Potosí (Spanish pronunciation: [san ˈlwis
potoˈsi] ( listen)), officially the Free and Sovereign
State of San Luis
Potosí (Spanish: Estado Libre y Soberano de San
Luis Potosí), is one of the 31 states which, with the Federal
District, comprise the 32 Federal Entities of Mexico. It is divided in
58 municipalities and its capital city is San Luis
It is located in North-Central Mexico. It is bordered by 8 other
Mexican states, making it the state with the most borders with other
neighboring states. The northern borders are with
Nuevo León and
Coahuila; the northeastern ones with Tamaulipas; the eastern ones with
Veracruz; the southern ones with Hidalgo, Querétaro, and Guanajuato;
and the northwestern one with Zacatecas.
In addition to the capital city, the state's largest cities include
Ciudad Valles, Matehuala, Rioverde, and Tamazunchale.
2.2 Major cities
3 Environmental issues
9 Notable people and residents
10 See also
12 External links
In pre-Columbian times the territory now occupied by the state of San
Potosí contained the cultural areas of
Aridoamerica. Its northern and western-central areas were inhabited by
the Otomi and
Chichimeca tribes. These indigenous groups were nomadic
hunter-gatherers. Although most natives died during the Spanish
settlements, huasteco groups still live, along with pame and náhuatl
although their numbers are significantly small.
View of San Luis
Potosí by Carl Nebel
In 1592, gold and silver deposits were discovered which triggered the
establishment of the state. Spanish miners established the first town
known as “San Luis de Mezquitique”, modern location of the capital
San Luis Potosí. This led to the first mayor being appointed, Juan de
The State was given the name "San Luis Rey", King Saint Louis, in
honor of Louis IX of France, and "Potosi" because the wealth of the
state compared to the rich silver mines in Potosí, Bolivia. Settlers
hoped of rivaling the Bolivian mine wealth, but this was never truly
accomplished. In the 17th and 18th centuries, Franciscans,
Augustinians, and Jesuits arrived in the area and settled, then began
to build churches and buildings, many of which are still standing and
have been turned into museums and universities.
In mid-1821, after the Independence of Mexico, General Jose Antonio
Echavarri intimidated and threatened the Mayor and the City Council to
surrender the city of San Luis to the
Army of the Three Guarantees
Army of the Three Guarantees of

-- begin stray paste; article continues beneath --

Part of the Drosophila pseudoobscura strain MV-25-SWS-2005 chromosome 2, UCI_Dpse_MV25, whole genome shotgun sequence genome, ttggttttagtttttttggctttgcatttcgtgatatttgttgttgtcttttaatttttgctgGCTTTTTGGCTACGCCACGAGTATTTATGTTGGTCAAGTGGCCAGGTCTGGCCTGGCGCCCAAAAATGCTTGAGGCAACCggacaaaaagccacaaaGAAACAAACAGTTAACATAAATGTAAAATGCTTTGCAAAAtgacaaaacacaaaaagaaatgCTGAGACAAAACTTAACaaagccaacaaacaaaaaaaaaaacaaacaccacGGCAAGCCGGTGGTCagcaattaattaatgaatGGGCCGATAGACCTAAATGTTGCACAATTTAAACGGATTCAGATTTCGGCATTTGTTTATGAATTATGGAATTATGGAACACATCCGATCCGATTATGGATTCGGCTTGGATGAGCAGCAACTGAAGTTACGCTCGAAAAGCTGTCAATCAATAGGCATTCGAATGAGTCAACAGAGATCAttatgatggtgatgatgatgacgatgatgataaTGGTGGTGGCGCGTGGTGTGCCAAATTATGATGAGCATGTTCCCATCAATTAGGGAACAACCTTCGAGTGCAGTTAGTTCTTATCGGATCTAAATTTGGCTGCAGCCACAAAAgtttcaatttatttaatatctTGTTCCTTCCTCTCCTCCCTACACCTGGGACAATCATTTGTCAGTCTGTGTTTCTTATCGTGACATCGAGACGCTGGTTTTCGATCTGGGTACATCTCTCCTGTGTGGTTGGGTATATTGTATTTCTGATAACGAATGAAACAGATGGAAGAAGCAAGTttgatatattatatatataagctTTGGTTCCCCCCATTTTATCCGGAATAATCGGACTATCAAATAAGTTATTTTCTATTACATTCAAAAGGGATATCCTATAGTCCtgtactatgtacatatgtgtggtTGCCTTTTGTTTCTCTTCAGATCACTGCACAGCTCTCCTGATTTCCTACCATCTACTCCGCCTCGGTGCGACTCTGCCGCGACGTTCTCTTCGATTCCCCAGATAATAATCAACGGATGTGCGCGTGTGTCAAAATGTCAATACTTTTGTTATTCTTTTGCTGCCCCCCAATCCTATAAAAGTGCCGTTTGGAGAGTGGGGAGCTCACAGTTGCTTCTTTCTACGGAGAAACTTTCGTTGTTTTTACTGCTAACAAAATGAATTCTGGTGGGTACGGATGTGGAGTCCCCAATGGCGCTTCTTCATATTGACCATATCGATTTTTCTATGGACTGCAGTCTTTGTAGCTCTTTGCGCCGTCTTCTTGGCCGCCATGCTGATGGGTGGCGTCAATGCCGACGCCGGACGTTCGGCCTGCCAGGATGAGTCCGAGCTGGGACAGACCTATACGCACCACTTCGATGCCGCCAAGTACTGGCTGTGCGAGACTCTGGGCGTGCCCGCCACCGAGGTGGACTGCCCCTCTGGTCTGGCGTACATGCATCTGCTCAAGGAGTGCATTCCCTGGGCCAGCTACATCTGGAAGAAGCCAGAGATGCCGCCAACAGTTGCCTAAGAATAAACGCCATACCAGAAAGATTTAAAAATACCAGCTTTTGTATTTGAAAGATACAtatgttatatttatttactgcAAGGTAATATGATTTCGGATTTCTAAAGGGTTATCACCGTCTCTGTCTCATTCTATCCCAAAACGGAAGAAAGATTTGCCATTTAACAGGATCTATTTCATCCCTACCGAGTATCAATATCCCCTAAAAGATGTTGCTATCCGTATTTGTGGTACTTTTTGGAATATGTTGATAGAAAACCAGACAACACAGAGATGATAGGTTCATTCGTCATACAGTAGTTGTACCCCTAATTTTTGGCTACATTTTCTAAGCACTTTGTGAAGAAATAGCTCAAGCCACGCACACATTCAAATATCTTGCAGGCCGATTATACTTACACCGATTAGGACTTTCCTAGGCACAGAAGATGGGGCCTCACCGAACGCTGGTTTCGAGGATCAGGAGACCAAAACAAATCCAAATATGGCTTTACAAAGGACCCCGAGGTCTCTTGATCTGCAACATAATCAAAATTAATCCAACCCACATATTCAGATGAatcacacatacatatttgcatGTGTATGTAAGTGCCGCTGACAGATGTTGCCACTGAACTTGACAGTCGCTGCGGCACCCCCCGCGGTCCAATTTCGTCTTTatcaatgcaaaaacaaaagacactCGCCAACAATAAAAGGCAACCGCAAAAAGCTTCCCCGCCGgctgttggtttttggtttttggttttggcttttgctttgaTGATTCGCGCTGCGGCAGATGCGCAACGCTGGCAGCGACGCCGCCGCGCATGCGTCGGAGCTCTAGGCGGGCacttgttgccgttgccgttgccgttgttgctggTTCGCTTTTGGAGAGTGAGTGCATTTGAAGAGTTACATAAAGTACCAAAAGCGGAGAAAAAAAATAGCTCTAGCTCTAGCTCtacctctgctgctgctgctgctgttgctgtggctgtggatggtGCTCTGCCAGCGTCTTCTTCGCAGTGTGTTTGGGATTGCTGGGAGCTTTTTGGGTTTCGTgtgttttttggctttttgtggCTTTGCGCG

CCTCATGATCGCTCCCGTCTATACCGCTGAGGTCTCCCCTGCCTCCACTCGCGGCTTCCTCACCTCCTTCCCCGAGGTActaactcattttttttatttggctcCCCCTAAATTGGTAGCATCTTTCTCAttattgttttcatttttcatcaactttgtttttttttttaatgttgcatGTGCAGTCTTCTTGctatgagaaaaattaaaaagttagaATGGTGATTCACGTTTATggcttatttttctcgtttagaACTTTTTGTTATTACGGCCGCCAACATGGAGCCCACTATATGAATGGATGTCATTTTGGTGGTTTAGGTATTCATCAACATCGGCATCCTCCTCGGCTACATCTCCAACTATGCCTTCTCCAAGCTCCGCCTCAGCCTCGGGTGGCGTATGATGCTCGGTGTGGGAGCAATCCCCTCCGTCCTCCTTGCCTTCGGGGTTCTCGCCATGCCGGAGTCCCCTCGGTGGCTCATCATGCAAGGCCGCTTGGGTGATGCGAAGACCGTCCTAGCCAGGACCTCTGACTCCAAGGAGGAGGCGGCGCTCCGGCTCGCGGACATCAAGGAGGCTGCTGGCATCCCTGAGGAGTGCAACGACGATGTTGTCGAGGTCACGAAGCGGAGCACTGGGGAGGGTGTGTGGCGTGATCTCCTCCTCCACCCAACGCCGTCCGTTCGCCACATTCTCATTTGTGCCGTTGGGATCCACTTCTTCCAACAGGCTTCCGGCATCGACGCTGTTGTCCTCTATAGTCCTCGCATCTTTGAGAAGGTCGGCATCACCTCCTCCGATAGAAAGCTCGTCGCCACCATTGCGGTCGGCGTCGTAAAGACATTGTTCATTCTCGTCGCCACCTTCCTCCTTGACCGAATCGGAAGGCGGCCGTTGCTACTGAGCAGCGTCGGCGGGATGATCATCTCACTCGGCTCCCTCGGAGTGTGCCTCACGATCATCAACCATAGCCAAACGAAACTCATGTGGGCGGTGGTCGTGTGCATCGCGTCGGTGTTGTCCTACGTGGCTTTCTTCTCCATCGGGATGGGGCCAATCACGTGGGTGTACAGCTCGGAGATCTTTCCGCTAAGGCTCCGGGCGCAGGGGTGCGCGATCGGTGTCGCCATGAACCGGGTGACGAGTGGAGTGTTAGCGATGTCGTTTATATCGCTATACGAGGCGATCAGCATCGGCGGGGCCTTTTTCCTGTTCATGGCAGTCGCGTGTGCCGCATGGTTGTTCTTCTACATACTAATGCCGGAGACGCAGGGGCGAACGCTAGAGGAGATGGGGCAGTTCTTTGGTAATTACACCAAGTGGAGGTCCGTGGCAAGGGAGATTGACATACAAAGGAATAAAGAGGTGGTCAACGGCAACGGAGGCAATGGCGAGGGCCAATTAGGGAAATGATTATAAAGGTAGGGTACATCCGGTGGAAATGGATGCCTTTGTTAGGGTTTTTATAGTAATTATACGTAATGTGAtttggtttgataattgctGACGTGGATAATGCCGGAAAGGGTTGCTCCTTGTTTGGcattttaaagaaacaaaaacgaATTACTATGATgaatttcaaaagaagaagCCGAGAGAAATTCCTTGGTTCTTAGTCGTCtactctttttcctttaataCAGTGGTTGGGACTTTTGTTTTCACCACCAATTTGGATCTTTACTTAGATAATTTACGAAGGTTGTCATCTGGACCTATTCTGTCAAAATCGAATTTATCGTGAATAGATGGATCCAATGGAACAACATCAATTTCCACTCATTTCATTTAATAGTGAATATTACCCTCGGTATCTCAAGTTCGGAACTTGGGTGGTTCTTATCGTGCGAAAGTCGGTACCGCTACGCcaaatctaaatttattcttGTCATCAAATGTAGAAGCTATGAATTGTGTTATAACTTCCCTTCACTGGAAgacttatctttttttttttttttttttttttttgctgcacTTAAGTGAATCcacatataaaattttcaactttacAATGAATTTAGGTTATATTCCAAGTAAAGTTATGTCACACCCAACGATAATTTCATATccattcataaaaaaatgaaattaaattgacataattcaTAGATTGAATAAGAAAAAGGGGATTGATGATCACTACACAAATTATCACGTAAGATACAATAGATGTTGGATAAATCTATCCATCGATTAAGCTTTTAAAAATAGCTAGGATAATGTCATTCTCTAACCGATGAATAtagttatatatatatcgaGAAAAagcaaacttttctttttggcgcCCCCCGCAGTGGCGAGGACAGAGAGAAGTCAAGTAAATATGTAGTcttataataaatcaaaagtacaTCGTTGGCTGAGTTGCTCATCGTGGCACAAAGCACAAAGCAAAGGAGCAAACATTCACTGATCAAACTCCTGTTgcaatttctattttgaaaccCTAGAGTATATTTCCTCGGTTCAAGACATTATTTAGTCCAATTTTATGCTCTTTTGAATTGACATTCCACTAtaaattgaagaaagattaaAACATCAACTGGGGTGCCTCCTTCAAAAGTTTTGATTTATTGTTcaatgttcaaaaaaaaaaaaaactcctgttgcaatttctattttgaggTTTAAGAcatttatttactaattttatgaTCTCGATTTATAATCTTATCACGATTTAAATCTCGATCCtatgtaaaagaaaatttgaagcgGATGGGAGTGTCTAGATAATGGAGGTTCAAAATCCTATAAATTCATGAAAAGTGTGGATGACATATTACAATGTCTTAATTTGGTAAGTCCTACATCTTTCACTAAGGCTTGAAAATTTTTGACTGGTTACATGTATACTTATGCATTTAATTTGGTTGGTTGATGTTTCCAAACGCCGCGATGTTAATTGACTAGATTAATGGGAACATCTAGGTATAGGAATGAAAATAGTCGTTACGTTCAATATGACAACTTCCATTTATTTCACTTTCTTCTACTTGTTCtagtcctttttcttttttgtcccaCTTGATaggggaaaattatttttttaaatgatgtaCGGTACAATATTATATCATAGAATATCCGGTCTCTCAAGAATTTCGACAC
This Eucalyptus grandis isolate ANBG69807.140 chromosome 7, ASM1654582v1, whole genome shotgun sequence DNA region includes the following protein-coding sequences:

Iturbide(Ejercito de las Tres Garantias de Iturbide), who at the time,
was emperor of Mexico. They submitted to his demand, as there was no
way to resist, and thus proclamation of Independence of San Luis
Potosí was declared. The first Constitution of San Luis
then written on October 16, 1826, and this was in effect until 1835
when Congress proclaimed it centralist. At this point, local
legislatures disappeared and state governors were appointed by the
central government. This situation lasted until the promulgation of
the 1857 Constitution.
The state participation in the
Mexican–American War in the years of
1846-1847 gave it the name "San Luis de la Patria", Saint Louis of the
Motherland, for haven contributed important leaders and ideas during
the struggle with the United States. During the Reform War, state
involvement was very prominent, and during the French Intervention in
1863, the city of San Luis
Potosí became the capital of the country
under the order of President Benito Juárez.
During the regime of Maximilian, San Luis became an important
location. The city was held by the Imperialists until late 1866. In
that year the telegraph line was opened between San Luis
Mexico City, which opened up communication lines and helped begin the
industrialization of the state.
The state lies mostly on the Mexican Plateau, with the exception of
the eastern part of the state, where the tableland breaks down into
the tropical valley of the Tampaon River (which continues flowing
northwestward until it becomes the Pánuco River, which divides San
Potosí from the north-eastern state of Tamaulipas). The surface
of the plateau is comparatively level, with some low mountainous
wooded ridges. The
Sierra Madre Oriental
Sierra Madre Oriental runs north and south through
the state, and separates the